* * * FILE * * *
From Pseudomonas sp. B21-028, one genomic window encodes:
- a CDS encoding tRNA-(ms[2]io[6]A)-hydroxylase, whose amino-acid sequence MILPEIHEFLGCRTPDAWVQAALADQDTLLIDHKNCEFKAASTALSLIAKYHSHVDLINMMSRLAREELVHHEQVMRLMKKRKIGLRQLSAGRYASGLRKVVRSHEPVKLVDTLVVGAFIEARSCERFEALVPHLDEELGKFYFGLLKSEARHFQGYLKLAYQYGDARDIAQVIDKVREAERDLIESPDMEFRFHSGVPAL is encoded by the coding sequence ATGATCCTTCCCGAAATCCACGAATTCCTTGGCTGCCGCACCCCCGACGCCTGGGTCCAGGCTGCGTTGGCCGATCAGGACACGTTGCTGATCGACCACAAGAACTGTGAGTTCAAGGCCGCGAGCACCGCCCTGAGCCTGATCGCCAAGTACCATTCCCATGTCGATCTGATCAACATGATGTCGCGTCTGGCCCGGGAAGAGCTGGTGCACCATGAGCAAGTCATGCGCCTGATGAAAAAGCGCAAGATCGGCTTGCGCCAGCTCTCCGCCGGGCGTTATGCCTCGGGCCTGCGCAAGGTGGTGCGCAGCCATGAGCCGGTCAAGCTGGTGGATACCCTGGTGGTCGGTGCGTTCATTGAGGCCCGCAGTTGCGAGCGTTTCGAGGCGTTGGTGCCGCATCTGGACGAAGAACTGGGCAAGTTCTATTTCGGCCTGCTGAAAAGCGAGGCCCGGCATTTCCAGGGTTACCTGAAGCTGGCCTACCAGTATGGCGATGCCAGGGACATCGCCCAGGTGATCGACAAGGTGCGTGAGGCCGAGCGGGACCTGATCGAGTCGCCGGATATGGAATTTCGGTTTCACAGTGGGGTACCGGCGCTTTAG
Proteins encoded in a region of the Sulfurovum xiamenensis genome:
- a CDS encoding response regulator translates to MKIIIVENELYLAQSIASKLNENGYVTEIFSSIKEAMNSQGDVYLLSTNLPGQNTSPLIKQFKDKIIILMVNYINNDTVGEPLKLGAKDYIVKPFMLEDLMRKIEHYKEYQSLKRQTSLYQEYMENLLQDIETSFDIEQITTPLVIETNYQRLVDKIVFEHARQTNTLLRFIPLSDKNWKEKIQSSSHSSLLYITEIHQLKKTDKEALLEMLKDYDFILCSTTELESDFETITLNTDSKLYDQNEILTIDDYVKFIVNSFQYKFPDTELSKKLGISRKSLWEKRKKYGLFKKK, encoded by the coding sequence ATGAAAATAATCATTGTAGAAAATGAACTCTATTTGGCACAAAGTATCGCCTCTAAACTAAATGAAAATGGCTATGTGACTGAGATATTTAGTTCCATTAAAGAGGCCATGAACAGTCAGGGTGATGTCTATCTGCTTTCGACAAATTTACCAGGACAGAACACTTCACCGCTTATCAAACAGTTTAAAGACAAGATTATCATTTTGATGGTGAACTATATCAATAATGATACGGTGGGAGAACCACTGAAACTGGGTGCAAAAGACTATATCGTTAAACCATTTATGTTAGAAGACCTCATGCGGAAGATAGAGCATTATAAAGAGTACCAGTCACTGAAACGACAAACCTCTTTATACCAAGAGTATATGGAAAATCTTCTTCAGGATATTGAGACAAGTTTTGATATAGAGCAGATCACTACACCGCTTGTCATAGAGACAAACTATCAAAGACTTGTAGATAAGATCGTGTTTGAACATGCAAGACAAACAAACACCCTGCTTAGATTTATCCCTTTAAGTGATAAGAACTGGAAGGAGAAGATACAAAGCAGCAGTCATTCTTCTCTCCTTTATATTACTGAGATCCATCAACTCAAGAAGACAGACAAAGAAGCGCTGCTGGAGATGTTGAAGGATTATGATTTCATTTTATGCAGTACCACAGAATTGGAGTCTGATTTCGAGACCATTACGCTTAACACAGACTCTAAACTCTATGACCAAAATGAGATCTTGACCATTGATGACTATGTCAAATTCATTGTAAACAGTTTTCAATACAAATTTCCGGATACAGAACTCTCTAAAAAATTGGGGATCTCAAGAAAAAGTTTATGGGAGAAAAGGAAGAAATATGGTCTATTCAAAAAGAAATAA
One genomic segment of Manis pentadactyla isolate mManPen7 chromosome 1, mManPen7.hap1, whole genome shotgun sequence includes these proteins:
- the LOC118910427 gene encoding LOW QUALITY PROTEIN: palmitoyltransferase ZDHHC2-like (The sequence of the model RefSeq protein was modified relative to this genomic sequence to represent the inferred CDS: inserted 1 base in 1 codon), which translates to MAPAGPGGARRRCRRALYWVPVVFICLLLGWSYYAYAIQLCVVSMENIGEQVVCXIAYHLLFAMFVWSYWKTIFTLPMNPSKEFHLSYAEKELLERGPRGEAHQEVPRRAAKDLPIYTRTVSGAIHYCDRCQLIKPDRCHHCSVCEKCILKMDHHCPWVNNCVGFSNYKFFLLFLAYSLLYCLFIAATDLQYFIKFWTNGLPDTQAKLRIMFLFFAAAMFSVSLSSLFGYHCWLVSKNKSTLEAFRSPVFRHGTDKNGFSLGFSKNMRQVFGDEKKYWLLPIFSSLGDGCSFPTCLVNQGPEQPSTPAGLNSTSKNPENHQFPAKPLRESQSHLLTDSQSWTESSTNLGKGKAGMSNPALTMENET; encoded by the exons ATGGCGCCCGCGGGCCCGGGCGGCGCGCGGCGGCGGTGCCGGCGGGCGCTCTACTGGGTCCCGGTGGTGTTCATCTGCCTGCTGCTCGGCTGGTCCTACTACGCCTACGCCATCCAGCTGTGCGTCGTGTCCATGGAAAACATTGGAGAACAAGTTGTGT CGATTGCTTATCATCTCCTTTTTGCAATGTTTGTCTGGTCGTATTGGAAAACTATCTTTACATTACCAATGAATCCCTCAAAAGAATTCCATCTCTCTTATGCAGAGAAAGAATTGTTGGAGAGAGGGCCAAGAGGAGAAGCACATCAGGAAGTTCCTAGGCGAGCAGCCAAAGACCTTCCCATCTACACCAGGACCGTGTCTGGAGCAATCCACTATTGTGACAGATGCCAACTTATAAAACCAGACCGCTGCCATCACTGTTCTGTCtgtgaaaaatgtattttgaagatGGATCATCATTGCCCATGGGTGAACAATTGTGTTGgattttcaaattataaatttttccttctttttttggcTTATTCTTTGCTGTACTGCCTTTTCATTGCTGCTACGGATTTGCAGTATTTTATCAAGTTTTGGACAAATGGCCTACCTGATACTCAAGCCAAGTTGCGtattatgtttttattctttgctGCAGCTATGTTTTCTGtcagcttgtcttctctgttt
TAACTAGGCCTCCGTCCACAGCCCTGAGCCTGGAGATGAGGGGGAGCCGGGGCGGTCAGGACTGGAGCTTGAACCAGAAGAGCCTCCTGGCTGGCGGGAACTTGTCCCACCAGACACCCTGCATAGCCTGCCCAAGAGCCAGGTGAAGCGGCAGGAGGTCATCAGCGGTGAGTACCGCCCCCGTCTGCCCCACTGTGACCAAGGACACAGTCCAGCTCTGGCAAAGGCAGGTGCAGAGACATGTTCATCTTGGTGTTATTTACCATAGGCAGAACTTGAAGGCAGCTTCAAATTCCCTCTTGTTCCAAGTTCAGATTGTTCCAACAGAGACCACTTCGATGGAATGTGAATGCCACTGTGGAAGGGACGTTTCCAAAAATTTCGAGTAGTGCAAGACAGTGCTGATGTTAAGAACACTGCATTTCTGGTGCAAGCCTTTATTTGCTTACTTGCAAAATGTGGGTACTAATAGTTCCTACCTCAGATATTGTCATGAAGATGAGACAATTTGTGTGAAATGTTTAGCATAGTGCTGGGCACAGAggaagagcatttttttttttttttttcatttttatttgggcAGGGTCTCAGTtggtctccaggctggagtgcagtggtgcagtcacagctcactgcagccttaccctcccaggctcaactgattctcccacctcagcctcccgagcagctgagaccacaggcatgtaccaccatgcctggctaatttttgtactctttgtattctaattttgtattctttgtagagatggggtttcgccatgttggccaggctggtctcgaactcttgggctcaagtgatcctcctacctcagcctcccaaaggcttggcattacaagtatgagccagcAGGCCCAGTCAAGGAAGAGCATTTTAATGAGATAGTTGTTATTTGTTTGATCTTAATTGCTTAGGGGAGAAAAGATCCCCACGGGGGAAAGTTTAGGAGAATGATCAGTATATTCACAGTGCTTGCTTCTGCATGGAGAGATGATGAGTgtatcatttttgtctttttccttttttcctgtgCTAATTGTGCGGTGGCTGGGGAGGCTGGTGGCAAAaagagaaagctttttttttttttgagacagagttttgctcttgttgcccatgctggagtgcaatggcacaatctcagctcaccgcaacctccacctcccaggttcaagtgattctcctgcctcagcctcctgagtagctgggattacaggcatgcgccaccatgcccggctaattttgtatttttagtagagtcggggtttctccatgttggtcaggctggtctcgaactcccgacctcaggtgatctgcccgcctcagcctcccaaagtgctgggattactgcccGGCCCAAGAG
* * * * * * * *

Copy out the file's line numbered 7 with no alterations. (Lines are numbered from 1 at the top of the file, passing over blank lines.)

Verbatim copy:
TAACTAGGCCTCCGTCCACAGCCCTGAGCCTGGAGATGAGGGGGAGCCGGGGCGGTCAGGACTGGAGCTTGAACCAGAAGAGCCTCCTGGCTGGCGGGAACTTGTCCCACCAGACACCCTGCATAGCCTGCCCAAGAGCCAGGTGAAGCGGCAGGAGGTCATCAGCGGTGAGTACCGCCCCCGTCTGCCCCACTGTGACCAAGGACACAGTCCAGCTCTGGCAAAGGCAGGTGCAGAGACATGTTCATCTTGGTGTTATTTACCATAGGCAGAACTTGAAGGCAGCTTCAAATTCCCTCTTGTTCCAAGTTCAGATTGTTCCAACAGAGACCACTTCGATGGAATGTGAATGCCACTGTGGAAGGGACGTTTCCAAAAATTTCGAGTAGTGCAAGACAGTGCTGATGTTAAGAACACTGCATTTCTGGTGCAAGCCTTTATTTGCTTACTTGCAAAATGTGGGTACTAATAGTTCCTACCTCAGATATTGTCATGAAGATGAGACAATTTGTGTGAAATGTTTAGCATAGTGCTGGGCACAGAggaagagcatttttttttttttttttcatttttatttgggcAGGGTCTCAGTtggtctccaggctggagtgcagtggtgcagtcacagctcactgcagccttaccctcccaggctcaactgattctcccacctcagcctcccgagcagctgagaccacaggcatgtaccaccatgcctggctaatttttgtactctttgtattctaattttgtattctttgtagagatggggtttcgccatgttggccaggctggtctcgaactcttgggctcaagtgatcctcctacctcagcctcccaaaggcttggcattacaagtatgagccagcAGGCCCAGTCAAGGAAGAGCATTTTAATGAGATAGTTGTTATTTGTTTGATCTTAATTGCTTAGGGGAGAAAAGATCCCCACGGGGGAAAGTTTAGGAGAATGATCAGTATATTCACAGTGCTTGCTTCTGCATGGAGAGATGATGAGTgtatcatttttgtctttttccttttttcctgtgCTAATTGTGCGGTGGCTGGGGAGGCTGGTGGCAAAaagagaaagctttttttttttttgagacagagttttgctcttgttgcccatgctggagtgcaatggcacaatctcagctcaccgcaacctccacctcccaggttcaagtgattctcctgcctcagcctcctgagtagctgggattacaggcatgcgccaccatgcccggctaattttgtatttttagtagagtcggggtttctccatgttggtcaggctggtctcgaactcccgacctcaggtgatctgcccgcctcagcctcccaaagtgctgggattactgcccGGCCCAAGAG